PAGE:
What do canker sores, bone spurs or chest pain reveal about your susceptibility to Alzheimer’s or heart disease?
Curiously, each condition seems to be connected.
Forty-plus years of research suggest that the relatively minor conditions pulsate the warning that your tissues are dry kindling for fire of Alzheimer’s or heart disease, if not a who’s who list of chronic degenerative conditions, including: arthritis, gout, diabetes, non-healing wounds, psoriasis, multiple sclerosis (MS), and even cancer.
You’re not alone. The lava of chronic ills bubbles under the crust of apparent good health in just about everyone. The leading cause of death, they’re not to be taken, lightly. Fortunately, something can be done to prevent or reverse them.
Forty years ago, when cardiologist, Kurt A. Oster, M.D., and Fairfield University professor, Donald J. Ross, Ph.D., began their study of atherosclerosis by examining the initial injury to the artery lining, they discovered an enzyme, XO, worming Swiss cheese holes within it, making affected sections a brittle garden hose prone to leaks.
Noting that the composition of arteries is similar to the myelin coating of nerves, to connective tissue under the skin, and to brain tissue, they realized that each tissue is also vulnerable to the action of XO. It led to an understanding of considerable consequence.
Oster and Ross concluded that inflammation introduces xanthine oxidase, (XO), and that the enzyme is involved in a nearly identical, cascade of events at the start of each chronic illness. In other words, nearly the same disease process occurs in diverse tissues and organs yet each condition is assigned a different name according to the nature and to the locale where symptoms become manifest.
The two researchers published the hypothesis that “a multitude of apparently unrelated diseases may be actually only one many-faceted disease.”1,2
In the last two decades, investigators at the cutting edge of inflammation research in dozens of institutes, worldwide, have largely validated the thesis that inflammation is the common denominator of virtually all chronic degenerative diseases. Inflammation has become the focus of intense study.
And the word is getting out. The significance of inflammation at the start of all chronic degenerative diseases has propelled the subject to the cover of Time magazine (Feb. 23, 2004).
-A Look at Ground Zero of Chronic Illnesses-
Oster and Ross advanced the thesis that internal inflammation is characterized by the activation of the bee venom-like enzyme, PLA2, triggered by calcium and stress hormones. The action of PLA2 on the fat component of cell membranes, they pointed out, frees up space for XO to move in and complete the digestion of the fat component. In other words, it’s a two-phase, ignition process, starting with what amounts to the fire insulation within a cell membrane being stripped, followed by the spark of XO igniting the cell.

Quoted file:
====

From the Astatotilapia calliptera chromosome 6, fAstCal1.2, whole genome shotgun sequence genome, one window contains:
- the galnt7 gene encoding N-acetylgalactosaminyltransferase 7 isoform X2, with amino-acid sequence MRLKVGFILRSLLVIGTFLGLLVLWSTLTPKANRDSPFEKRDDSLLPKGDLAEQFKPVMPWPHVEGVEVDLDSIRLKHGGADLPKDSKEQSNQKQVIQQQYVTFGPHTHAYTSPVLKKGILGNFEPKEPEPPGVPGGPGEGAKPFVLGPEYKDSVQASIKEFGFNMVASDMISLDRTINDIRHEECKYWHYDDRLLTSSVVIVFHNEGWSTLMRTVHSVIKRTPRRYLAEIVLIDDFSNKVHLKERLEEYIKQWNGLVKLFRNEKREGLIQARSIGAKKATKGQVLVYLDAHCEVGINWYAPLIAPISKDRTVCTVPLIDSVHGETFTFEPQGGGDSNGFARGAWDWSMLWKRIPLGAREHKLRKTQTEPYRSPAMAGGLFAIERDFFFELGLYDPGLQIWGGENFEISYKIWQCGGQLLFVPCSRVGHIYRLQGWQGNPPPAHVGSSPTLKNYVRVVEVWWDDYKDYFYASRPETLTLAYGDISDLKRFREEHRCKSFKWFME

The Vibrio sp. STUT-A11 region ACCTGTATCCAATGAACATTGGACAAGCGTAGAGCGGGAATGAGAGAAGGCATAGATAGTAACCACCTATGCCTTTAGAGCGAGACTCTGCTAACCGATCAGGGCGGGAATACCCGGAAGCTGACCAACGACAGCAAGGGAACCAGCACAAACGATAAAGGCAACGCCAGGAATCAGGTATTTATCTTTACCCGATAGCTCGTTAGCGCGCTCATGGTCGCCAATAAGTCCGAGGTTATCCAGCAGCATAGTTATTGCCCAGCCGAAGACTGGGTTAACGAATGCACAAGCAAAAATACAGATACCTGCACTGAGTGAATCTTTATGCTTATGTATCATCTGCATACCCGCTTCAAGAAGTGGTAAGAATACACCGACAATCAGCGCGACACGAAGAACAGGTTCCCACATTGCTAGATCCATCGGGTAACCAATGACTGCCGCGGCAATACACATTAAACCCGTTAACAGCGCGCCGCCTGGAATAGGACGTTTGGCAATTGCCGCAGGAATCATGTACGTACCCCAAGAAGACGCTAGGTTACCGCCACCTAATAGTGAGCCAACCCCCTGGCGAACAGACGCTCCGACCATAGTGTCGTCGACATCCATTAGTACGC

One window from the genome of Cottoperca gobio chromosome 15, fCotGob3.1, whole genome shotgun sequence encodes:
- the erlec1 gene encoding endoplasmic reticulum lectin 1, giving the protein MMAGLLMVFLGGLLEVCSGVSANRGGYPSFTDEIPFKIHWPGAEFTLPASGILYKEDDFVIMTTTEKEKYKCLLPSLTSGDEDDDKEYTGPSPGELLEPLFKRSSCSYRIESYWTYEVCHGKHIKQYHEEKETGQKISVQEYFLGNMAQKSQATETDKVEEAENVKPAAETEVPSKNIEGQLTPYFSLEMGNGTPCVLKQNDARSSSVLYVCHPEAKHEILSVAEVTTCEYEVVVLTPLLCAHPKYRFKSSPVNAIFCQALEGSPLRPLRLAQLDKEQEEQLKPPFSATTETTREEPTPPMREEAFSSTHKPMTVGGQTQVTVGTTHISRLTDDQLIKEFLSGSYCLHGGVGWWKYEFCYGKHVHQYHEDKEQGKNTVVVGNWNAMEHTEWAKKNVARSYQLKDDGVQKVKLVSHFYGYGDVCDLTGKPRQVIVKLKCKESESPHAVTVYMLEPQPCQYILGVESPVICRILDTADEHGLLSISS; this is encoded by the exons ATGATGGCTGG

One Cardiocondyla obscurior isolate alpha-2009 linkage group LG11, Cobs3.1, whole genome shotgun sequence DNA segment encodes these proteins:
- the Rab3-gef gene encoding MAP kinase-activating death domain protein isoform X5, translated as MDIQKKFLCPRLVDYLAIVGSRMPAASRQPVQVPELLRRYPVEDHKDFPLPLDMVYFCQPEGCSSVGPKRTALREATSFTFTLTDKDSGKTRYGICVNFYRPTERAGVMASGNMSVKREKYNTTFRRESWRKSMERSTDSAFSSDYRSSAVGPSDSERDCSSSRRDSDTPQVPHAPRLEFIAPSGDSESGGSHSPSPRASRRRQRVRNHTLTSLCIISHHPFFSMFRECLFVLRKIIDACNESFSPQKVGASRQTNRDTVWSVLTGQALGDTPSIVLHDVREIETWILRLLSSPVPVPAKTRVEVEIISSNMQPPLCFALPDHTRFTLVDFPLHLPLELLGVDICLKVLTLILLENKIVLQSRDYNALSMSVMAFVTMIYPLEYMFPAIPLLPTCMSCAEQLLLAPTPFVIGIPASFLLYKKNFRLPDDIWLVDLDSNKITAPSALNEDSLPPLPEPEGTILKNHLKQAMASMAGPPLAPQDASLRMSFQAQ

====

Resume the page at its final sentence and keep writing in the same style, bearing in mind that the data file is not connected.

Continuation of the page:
Digging deeper, after XO torches the fat component of cell membranes, fire alarms are sounded and chaos ensues on the cellular level, with inflammation signals apparently reaching distant parts of the body, where they resonate in different ways. In the brain, inflammation may resonate as a headache.
In any event, tissues don’t burn cleanly. A smoky fire generates free radical byproducts. Cigarette smoke and sunlight also produce free radicals but nowhere near as many as XO.3 A chain reaction of cell death ensues, accelerated by nitrites and sulfites from commonly consumed, preserved foods and drinks. Lesions are created when damage outpaces repair. When lesions outpace healing, oxidative stress to a tissue interferes with function.4 A diagnosis is then made – diabetes, arthritis, Lupus and the like. The name of the disease depends, most often, on where XO nests up.
“Link Between Heart Disease, Alzheimer’s,” is a story aired on ABC World News with Diane Sawyer, (January 14, 2004). In it, reporter John McKenzie investigates evidence of an apparent connection between the two.
The broadcast focuses on observations made by a scientist whose job is to determine the cause of death in deceased persons as well as the timing – when death occurred – by staining and analyzing relevant tissues under the microscope. Comparing brain and artery slides, he makes a noteworthy finding. Quoting from the transcript:
“While working in the Kentucky medical examiner’s office, Larry Sparks was checking brain tissues looking for early signs of Alzheimer’s disease.”
“He noticed that those who had the telltale plaques of Alzheimer’s had one thing in common:
‘I took the slides… and put them into two piles, those with heart disease and those without heart disease. And all the plaques and tangles showed up in the pile with heart disease,’ said Sparks.”5
The information represents yet another cog in the thesis that Alzheimer’s, heart disease and other chronic conditions are the same illness in different locations.
-Reassessing Traditional Theory and Taking Charge of Health-
Curiously enough, the ranks of a new generation investigating XO include a good number who have never heard of Oster and Ross yet their latest findings dovetail with those made by the two pioneers.
Independent confirmations are powerful testimony in science.
After decades of advice to lower cholesterol and saturated fat, an epidemic of epidemic chronic degenerative diseases is maiming society like cannon-fire at close range. An out-of-control health situation is raising questions.
“Might it be that the nutritional advice has been wrong, all along? Might it be that it is the cause of the train wreck in health?”